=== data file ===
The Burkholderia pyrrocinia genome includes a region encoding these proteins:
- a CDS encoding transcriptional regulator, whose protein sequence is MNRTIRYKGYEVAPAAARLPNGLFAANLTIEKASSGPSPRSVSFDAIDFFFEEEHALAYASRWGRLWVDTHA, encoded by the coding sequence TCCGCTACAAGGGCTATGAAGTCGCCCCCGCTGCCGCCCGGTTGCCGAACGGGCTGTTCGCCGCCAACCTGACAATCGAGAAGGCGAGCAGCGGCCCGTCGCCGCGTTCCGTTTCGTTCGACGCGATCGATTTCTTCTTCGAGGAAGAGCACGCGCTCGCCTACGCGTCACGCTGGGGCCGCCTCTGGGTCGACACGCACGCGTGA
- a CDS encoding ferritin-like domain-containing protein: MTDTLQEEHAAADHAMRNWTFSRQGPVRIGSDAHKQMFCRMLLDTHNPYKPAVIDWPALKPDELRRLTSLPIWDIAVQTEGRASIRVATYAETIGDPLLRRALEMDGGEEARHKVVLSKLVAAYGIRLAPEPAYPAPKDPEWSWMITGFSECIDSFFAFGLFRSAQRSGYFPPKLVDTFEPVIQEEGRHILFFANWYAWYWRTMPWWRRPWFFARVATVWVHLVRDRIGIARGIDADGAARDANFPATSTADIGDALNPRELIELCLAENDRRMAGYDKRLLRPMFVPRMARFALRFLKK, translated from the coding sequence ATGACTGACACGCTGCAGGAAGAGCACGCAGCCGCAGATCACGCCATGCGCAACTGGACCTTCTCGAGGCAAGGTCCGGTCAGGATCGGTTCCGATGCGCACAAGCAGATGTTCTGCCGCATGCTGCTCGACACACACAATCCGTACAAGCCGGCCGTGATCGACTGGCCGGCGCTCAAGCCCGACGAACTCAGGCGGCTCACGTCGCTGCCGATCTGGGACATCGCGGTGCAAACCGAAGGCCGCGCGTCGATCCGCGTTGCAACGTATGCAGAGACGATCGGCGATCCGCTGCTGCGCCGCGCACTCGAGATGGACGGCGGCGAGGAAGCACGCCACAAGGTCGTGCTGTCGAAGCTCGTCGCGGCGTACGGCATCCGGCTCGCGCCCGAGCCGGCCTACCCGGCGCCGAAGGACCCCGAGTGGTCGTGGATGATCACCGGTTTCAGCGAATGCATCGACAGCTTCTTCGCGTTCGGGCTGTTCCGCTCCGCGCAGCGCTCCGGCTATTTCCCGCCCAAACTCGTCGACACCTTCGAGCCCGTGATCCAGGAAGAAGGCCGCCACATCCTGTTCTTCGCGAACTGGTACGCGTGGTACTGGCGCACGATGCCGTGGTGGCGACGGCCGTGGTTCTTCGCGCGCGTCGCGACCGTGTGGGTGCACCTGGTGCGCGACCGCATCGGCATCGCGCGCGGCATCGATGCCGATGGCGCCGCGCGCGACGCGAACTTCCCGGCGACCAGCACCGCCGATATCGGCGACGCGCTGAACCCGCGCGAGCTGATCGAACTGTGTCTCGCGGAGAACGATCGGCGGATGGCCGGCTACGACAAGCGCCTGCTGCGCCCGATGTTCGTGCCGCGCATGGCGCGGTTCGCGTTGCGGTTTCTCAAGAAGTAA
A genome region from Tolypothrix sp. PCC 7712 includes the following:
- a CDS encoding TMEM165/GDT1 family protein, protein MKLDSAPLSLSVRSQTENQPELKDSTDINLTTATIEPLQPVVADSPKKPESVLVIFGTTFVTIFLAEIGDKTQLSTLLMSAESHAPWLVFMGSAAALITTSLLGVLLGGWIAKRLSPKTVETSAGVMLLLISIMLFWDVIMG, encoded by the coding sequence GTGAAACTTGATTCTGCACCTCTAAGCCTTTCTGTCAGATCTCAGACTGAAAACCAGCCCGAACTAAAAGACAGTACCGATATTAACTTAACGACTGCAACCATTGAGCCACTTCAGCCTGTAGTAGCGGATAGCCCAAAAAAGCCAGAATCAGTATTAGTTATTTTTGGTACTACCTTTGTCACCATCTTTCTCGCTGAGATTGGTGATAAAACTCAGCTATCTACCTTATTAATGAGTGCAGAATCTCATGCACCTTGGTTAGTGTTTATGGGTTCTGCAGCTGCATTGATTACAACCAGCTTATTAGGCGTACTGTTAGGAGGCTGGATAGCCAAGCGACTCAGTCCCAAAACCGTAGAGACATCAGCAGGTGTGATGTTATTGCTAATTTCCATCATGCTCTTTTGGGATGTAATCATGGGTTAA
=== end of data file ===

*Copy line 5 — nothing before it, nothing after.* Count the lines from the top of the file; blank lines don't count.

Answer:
- a CDS encoding TMEM165/GDT1 family protein, protein MKLDSAPLSLSVRSQTENQPELKDSTDINLTTATIEPLQPVVADSPKKPESVLVIFGTTFVTIFLAEIGDKTQLSTLLMSAESHAPWLVFMGSAAALITTSLLGVLLGGWIAKRLSPKTVETSAGVMLLLISIMLFWDVIMG, encoded by the coding sequence GTGAAACTTGATTCTGCACCTCTAAGCCTTTCTGTCAGATCTCAGACTGAAAACCAGCCCGAACTAAAAGACAGTACCGATATTAACTTAACGACTGCAACCATTGAGCCACTTCAGCCTGTAGTAGCGGATAGCCCAAAAAAGCCAGAATCAGTATTAGTTATTTTTGGTACTACCTTTGTCACCATCTTTCTCGCTGAGATTGGTGATAAAACTCAGCTATCTACCTTATTAATGAGTGCAGAATCTCATGCACCTTGGTTAGTGTTTATGGGTTCTGCAGCTGCATTGATTACAACCAGCTTATTAGGCGTACTGTTAGGAGGCTGGATAGCCAAGCGACTCAGTCCCAAAACCGTAGAGACATCAGCAGGTGTGATGTTATTGCTAATTTCCATCATGCTCTTTTGGGATGTAATCATGGGTTAA